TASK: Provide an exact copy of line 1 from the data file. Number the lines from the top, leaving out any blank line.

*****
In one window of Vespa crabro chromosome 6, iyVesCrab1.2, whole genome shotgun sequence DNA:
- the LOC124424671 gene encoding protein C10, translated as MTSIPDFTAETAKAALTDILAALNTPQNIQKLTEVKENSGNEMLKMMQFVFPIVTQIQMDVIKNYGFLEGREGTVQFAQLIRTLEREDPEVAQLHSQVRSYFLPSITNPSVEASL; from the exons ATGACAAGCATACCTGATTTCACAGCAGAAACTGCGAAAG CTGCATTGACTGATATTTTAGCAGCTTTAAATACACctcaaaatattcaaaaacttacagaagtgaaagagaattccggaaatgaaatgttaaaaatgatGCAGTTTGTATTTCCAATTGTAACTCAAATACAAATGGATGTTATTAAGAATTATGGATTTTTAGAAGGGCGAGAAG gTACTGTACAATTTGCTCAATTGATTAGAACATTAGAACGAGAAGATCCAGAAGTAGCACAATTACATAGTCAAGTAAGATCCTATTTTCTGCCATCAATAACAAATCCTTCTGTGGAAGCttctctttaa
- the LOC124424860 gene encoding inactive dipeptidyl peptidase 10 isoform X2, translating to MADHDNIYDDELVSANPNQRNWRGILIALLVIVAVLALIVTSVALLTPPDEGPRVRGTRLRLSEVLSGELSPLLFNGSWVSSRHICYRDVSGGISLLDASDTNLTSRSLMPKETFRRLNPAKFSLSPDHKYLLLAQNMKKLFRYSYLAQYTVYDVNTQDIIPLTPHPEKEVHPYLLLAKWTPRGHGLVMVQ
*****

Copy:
In one window of Vespa crabro chromosome 6, iyVesCrab1.2, whole genome shotgun sequence DNA: